JOLIET – There is a good reason the Plainfield East baseball team, the No. 12 seed in the Class 4A Oswego Sectional, will be facing Plainfield South at 11 a.m. Saturday in the championship game of the regional South is hosting.
“I wish we were playing Saturday for sure, but they outplayed us offensively, defensively and pitching – in every aspect,” Plainfield Central coach John Rosner said Thursday after East scored eight runs in the fifth inning en route to a 12-5 semifinal victory.
The Wildcats (23-10), came in seeded fifth and had swept the Bengals in their two Southwest Prairie meetings.
That mattered not as East (22-15) is on the rise. South right-hander Austin Marozas, whom the Bengals will face Saturday, dominated them during a regular-season matchup. But the postseason can present a different scenario.
“Our defense has been good and our pitching has been pretty good, but our offense has woken up in the second half of the season,” East senior third baseman Jacob Knoebel said.
“We had struggled at the plate pretty much all year, and the bats finally came alive the last couple weeks,” East coach Adam O’Reel said. “Our game that went extra innings against [Plainfield] North gave us a boost, and then taking two the last week from Oswego East helped our confidence.
“It was a case where our kids had to find their roles, and once they did, it took over.”
Knoebel made several excellent defensive plays at third base and had three hits, including a double. He singled in two runs in the eight-run inning, and another scored on one of Central’s seven errors.
“When you make as many errors as we did [seven], you can’t win the game,” Rosner said. “But our kids played really well all year. We have any amazing group of seniors, and I couldn’t be more proud.”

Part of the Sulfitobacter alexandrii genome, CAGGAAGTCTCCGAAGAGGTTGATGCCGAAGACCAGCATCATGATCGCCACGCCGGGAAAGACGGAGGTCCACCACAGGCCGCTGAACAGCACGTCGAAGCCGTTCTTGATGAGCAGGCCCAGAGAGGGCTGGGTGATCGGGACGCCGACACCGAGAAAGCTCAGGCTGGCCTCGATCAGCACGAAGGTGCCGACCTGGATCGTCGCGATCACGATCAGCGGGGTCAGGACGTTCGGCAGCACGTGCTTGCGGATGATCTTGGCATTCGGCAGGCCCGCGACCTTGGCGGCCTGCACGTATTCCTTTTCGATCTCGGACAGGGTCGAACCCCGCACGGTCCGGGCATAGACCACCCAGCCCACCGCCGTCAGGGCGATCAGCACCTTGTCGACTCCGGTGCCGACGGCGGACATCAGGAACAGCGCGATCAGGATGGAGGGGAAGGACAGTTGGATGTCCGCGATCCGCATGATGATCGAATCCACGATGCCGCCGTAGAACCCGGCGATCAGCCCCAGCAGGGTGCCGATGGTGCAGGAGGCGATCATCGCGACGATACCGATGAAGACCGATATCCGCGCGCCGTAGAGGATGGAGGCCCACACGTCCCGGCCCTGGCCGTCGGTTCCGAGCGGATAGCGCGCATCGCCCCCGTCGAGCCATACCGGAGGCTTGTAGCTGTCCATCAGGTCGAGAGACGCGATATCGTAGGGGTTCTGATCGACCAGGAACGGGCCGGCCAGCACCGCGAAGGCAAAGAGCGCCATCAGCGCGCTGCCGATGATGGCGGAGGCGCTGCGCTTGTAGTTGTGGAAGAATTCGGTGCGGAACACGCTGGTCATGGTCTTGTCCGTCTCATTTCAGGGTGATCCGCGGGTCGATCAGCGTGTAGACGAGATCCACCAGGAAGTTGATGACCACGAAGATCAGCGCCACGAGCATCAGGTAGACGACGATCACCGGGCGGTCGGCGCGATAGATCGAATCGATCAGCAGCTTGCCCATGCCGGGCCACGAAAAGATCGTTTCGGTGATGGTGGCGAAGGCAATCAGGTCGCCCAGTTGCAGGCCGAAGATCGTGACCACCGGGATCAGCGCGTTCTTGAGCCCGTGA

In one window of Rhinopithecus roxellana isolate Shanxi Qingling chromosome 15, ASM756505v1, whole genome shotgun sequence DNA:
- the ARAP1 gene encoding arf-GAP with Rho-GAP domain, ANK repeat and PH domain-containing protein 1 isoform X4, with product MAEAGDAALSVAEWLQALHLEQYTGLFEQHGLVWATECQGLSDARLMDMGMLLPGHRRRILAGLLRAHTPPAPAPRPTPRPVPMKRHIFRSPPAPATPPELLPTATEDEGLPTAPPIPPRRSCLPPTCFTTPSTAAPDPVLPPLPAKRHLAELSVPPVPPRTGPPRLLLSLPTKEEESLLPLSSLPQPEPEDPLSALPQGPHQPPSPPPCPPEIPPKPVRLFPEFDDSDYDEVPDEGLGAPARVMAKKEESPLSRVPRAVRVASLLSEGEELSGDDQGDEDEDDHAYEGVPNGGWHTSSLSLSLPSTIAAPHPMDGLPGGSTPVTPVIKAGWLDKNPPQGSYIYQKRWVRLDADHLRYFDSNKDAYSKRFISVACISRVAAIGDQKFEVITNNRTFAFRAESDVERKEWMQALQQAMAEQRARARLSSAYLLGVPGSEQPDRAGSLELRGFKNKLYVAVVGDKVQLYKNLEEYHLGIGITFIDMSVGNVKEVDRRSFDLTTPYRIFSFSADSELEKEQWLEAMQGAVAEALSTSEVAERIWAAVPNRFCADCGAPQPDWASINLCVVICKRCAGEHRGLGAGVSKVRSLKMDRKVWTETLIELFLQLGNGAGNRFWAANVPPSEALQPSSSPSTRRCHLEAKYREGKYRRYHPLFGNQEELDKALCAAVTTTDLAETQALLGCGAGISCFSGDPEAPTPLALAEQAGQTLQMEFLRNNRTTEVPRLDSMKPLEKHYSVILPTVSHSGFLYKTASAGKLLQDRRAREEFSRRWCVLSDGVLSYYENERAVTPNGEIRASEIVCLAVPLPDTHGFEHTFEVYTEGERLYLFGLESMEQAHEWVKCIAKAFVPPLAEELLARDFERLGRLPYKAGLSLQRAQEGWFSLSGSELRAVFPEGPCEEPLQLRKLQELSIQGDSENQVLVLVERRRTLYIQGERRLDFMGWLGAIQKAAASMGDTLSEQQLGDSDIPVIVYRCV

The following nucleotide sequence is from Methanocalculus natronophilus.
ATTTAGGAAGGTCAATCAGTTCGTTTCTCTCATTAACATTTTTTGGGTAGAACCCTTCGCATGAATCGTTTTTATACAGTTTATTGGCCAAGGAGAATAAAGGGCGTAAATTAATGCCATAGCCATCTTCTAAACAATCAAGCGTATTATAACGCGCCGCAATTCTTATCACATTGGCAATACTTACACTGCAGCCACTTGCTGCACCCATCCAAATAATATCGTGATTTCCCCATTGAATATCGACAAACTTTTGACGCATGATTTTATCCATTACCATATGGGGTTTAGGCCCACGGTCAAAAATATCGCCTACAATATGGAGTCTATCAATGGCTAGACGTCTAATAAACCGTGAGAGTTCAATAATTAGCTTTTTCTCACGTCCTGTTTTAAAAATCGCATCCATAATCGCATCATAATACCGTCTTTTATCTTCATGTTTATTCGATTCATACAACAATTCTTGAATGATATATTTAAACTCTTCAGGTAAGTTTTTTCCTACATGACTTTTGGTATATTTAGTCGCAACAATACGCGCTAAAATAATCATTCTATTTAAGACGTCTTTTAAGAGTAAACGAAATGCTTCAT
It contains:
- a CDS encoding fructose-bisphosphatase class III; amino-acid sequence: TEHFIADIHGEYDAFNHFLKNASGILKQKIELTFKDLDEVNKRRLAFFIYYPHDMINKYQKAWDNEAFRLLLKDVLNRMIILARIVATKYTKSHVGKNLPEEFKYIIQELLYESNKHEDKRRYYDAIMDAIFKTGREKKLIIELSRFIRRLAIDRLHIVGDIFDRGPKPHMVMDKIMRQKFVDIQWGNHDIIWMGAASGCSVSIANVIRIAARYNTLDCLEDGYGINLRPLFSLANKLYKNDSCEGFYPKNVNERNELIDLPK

Knoebel hit in the 3-hole in the Bengals’ lineup. Dylan Carlson, who hit second, and cleanup man J.J. Zywiciel both had four hits, with two of Zywiciel’s going for two bases. He drove in two runs, Carlson one and Frank Bryan blasted a run-scoring double in the eight-run fifth.
“J.J. and Knoebel really broke it open, and Frank got that long double,” O’Reel said. “We have been awful all year with the bases loaded, but we were better today.
“Dylan Carlson has earned his role. He sat a lot early on, and he never complained and kept working. He’s now our spark plug.”
Zywiciel said his success Thursday may have happened in part because he did not play in a previous game against Central.
“I didn’t play against them the last time, so they probably didn’t have much on me,” Zywiciel said. “I came in looking for fastballs and got them. Our bats finally woke up; we proved what we can do.
“I love it, beating Central.”
“Our problem has been timely hitting,” Knoebel said. “Today, I don’t think we left that many runners on, we got them in.”
Another reason the Bengals scored as many runs as they did was their aggressive base running. They took advantage of virtually every opportunity on the bases.
“We like to take extra bases and put pressure on the defense,” Knoebel said.
East scored a run in the top of the first as leadoff man David Salazar stopped at third on Carlson’s single, but came home when the hit was misplayed in left field. The Bengals added two in the third on Zywiciel’s double and Carlson’s dash home after an errant throw.
Central got within 3-1 in the bottom of the third on Kyle Cockrell’s RBI single, and Cam Cercone, who had singled and scored in the third, singled home a run with two outs in the fourth to make it 3-2.
O’Reel summoned left-hander Ryan Louck to replace starter Logan Schmitt for a lefty-lefty setup, and Rosner sent up Jake Shewmake to pinch-hit. Louck struck out Shewmake on a 2-2 pitch to end the threat, and the Bengals’ offense regained the momentum for good with the fifth-inning explosion.
The Wildcats didn’t quit, scoring three times in the sixth when David Asencio was hit by a pitch with the bases loaded and Kyle Cockrell knocked in two runs with his second hit. But Billy Pierce, who relieved Louck during the sixth inning, closed it out.
“We truly think we have five starting pitchers on this team,” O’Reel said. “With five guys, we don’t have problems going to the ‘pen like some might.”